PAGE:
Gary Susman
May 13, 2004 AT 04:00 AM EDT

Looks like Michael Moore, Disney, and Miramax will be able to make nice after all and work out a distribution deal for Moore’s controversial documentary ”Fahrenheit 9/11.” A week after Moore complained that Disney wouldn’t let its Miramax division release the anti-Bush film, Miramax co-chiefs Bob and Harvey Weinstein announced that they would buy the film back from Disney and release it themselves through a third-party distributor. ”Whatever current interests Miramax has in the film would be acquired by Bob and Harvey personally,” Disney spokeswoman Zenia Mucha told the Los Angeles Times. Moore has said he hopes to have the movie playing in American theaters by the July 4th weekend.

In ”Fahrenheit 9/11,” Moore criticizes President Bush for his handling of the war on terror and cites business links between the Bush and bin Laden families. Last week, the director had complained that Disney was squelching his film, despite having financed it, because the studio feared it would offend the president and his brother, Florida Gov. Jeb Bush, who might be moved to revoke any lucrative tax breaks Disney receives from the state where Disney World is located. Disney denied the allegation, claiming that it had informed Moore of its decision not to distribute the movie a year ago, on the grounds that it didn’t want to appear partisan, especially during an election year.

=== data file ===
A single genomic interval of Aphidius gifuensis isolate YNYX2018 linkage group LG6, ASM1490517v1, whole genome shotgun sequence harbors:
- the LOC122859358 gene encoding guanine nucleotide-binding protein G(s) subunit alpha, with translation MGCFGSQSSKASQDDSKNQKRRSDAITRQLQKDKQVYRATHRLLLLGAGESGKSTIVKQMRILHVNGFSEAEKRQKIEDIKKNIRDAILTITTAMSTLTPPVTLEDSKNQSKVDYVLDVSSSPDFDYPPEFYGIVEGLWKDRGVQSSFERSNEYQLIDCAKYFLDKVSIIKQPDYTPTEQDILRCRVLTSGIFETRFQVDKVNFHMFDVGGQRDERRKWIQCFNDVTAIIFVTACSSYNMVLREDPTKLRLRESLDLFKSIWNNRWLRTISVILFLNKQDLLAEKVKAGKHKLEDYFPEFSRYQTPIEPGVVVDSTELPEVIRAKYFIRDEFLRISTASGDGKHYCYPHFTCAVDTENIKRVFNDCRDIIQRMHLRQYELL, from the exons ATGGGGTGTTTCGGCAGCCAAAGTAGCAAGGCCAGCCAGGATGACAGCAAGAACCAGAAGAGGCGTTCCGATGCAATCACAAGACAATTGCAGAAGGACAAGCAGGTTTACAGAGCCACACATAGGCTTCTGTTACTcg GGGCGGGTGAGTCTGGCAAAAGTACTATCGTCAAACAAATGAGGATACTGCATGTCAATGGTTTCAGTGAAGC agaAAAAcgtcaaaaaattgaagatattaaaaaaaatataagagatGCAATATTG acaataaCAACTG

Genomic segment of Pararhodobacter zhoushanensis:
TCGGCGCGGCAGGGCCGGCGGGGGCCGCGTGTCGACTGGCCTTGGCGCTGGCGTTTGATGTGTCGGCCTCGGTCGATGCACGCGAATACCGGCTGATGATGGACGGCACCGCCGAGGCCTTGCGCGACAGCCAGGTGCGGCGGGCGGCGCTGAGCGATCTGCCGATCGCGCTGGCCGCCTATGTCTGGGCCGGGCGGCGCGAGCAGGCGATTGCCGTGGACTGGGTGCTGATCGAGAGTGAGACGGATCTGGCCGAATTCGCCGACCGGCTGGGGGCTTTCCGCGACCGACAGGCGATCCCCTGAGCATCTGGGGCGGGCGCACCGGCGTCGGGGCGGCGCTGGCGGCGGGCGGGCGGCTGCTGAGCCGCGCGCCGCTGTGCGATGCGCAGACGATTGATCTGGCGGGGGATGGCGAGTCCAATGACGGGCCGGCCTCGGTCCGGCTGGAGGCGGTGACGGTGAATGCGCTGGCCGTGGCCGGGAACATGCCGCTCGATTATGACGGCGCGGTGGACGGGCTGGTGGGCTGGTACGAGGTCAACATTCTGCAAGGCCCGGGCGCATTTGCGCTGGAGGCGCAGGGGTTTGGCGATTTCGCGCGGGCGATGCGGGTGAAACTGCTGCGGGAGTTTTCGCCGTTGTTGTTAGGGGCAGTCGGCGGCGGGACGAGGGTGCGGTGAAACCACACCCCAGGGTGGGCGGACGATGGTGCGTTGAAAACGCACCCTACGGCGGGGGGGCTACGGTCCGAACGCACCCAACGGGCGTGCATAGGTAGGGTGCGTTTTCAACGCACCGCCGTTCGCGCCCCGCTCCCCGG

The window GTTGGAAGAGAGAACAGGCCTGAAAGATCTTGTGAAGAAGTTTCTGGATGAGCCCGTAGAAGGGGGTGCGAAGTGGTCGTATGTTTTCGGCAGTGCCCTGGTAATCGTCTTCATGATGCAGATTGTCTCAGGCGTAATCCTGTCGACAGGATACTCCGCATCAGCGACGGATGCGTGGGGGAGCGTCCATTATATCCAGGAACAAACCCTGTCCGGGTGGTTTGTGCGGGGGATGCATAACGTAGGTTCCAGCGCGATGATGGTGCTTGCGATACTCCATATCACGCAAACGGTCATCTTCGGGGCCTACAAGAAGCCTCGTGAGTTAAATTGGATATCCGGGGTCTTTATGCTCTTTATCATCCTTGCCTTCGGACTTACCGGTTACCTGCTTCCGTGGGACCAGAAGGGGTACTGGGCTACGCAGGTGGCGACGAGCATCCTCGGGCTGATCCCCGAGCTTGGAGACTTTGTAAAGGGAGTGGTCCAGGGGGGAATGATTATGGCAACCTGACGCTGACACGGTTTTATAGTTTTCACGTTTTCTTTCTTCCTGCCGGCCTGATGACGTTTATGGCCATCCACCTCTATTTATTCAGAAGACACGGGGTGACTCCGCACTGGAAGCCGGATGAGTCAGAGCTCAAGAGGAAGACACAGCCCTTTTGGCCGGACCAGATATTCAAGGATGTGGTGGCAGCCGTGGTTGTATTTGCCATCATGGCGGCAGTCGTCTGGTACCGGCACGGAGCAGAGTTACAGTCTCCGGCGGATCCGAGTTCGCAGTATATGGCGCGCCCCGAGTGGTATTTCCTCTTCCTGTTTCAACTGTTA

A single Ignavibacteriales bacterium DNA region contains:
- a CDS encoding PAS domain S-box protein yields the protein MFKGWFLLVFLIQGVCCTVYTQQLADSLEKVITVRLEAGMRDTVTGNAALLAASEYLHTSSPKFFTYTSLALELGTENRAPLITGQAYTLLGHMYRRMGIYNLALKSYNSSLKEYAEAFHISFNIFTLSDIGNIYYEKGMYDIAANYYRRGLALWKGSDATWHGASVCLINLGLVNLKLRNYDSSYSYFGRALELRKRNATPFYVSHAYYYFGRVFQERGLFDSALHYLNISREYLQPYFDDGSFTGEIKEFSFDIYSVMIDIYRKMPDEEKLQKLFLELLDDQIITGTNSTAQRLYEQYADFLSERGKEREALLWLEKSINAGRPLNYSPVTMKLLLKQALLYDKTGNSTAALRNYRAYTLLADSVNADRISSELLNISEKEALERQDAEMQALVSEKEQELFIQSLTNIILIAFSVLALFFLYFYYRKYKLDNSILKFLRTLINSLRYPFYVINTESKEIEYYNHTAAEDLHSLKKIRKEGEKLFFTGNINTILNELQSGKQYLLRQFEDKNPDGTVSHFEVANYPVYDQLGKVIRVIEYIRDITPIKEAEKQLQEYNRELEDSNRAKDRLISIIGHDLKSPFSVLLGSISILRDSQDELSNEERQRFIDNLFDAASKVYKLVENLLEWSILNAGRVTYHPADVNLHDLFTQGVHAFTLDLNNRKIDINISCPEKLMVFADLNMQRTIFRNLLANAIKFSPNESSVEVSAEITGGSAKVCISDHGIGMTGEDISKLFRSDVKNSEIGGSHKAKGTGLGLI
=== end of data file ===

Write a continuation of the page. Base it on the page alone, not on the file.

Disney has prevented Miramax from releasing controversial movies in the past, and the Weinsteins have responded by finding other outlets for their release. In 1995, the brothers created an ad hoc company for the distribution of the NC-17-rated ”Kids,” and in 1999, they sold Kevin Smith’s ”Dogma” to Lions Gate. It’s not clear whether the Weinsteins will sell ”9/11” or release it themselves. Either way, they stand to realize a solid profit. They’ll pay a reported $6 million to reimburse Disney for the production cost, while the movie’s controversy and topicality could help it break the previous record domestic gross for a documentary, which is $22 million. That record is held by Moore’s last movie, the Oscar-winning ”Bowling for Columbine.”

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